Science: New Planets

Attenion!  We are no alone in the universe!

No, we haven’t found ET, but we may be getting close.  The fine folks at SETI have been hard at work scanning a nearby star that goes by the name of Epsilon Eridani.  What they found is the first verifiable proof that our solar system may not be unique in the universe.  Essentially, this is what happened:The Hubble telespcope has spied upon Eridani, a bright star only 10.5 light years away (in astronomical terms, that’s about as close as the kid who dorms down the hall, blasting his obnoxious techno while you try to study), numerous times, and scientists have suspected that planets might orbit it for awhile.  The Hubble confirmed a large gas giant orbiting it a few years ago, the first concrete evidence of a planet outside of the 8 (or 9) that we’re accustomed to learning about in science class.

Just recently, however, there was some indirect evidence that there may be quite a few planets, not just the one scientists have predicted, and that it might be a pretty close approximation to what our solar system looked like a little over three and a half billion years ago (Epsilon Eridani is only 850 million years old, compared to our star, Sol, which is 4.5 billion years old).

The primary evidence for these claims are based upon two asteroid belts and an icy field of debris orbiting around the star.  The belts, visible with the Hubble’s massive telescopic power, are interesting, because they imply that there must be something in between them.

Here’s a fun and tasty project to teach you how they deduce this.

Spill some M&Ms or Skittles or something onto a table, and put something big in the middle of the pile to represent the star.  Now, account for gravity, which tends to pull things into a circular or spheroid shape, so round it out so it’s circular and evenly space them out.  Now, eat the leftovers.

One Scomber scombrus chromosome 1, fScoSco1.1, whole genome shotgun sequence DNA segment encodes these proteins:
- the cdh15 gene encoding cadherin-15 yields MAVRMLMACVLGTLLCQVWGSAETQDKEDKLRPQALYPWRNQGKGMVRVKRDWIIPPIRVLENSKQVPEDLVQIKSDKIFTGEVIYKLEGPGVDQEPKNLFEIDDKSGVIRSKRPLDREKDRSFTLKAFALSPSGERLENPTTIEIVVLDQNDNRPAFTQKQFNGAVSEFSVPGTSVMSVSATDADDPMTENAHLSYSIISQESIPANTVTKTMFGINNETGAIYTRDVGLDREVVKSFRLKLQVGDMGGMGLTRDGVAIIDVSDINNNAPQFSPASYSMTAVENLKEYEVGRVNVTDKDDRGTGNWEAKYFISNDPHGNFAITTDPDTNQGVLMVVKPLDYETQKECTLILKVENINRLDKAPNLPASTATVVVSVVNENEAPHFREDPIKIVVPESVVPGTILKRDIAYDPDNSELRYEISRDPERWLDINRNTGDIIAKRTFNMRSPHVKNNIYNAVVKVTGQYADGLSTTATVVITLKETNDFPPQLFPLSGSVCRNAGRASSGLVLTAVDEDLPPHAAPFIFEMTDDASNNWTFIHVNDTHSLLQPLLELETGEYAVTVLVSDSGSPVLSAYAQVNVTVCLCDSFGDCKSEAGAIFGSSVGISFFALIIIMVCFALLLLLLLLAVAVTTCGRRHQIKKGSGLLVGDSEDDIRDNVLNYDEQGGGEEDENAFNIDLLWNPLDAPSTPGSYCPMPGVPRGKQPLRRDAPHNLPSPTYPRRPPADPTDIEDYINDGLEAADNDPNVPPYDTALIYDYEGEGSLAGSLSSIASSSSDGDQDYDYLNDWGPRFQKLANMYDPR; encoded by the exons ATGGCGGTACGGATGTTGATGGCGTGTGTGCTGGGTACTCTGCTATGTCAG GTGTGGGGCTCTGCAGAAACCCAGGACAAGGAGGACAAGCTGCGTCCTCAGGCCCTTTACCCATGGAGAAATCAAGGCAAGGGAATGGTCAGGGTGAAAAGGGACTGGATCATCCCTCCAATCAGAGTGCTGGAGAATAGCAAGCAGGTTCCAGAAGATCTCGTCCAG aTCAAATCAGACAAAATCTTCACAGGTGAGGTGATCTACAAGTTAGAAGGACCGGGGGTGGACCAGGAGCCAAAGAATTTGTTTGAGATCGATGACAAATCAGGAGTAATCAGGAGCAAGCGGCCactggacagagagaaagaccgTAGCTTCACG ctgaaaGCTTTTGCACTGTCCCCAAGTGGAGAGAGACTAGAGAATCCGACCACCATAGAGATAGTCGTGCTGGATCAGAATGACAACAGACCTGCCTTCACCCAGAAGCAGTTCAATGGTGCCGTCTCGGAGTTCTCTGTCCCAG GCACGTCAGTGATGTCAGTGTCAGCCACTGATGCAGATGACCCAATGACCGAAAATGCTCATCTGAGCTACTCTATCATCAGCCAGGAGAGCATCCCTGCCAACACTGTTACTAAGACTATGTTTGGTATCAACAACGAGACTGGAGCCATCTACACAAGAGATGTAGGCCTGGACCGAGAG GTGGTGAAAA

The candy is essentially the dust cloud, and large and small chunks of rocks and ice, essentially a giant asteroid and dust cloud surrounding the star.  This is what it would look like it Epsilon Eridani had no planets.  Take your pinky finger and poke somewhere in the cloud, and ‘draw’ a circle around it.  Notice how you, by pushing the Skittles (or whatever) out of the way, that you’re essentially clearing an orbit out.  That’s the effect of a planet, it essentially works like a little mop, sweeping up asteroids and and dust into it’s gravitational field.  After a few million years, this clears out a swath around the star, and eventually, with a few inner planets, the ‘inside’ of the solar system is largely free of asteroid clutter.

There are two main asteroid belts around Epsilon Eridani, one more or less around the same distance as our own (between Mars and Jupiter), which implies at least one planet is inside of the resulting ring, probably a small, rocky one, like our own, orbiting within the habitable zone where life could presumably evolve.  Now take your thumb (larger space) and make another ring, further out.  That’s the second belt, and in between which, scientist assume that larger gas giants may reside, including the one previously discovered.

Those few Skittles that might be scattered around outside form the second ring, and presumably there might be planets in between that and the second.  That ring isn’t as much an asteroid belt as the others, but more of a loose conglomeration of ice shards and frozen rocks, akin to a similar belt that orbits outside of Pluto (remember the talk of a tenth planet?).  That field, in our system, is known as the Kuiper Belt

Scientists hope to be able to view the individual planets soon, as telescope technology improves.  I’m looking forward to it.  You can eat the rest of your Skittles by the way.  Now go brush your teeth, and if you decide to look up at the stars tonight, Epsilon Eridani is a very bright star near Orion’s Belt, in a constellation called Eridanus, which looks like a snake, or a deformed tape worm.

– Fernando Arrue

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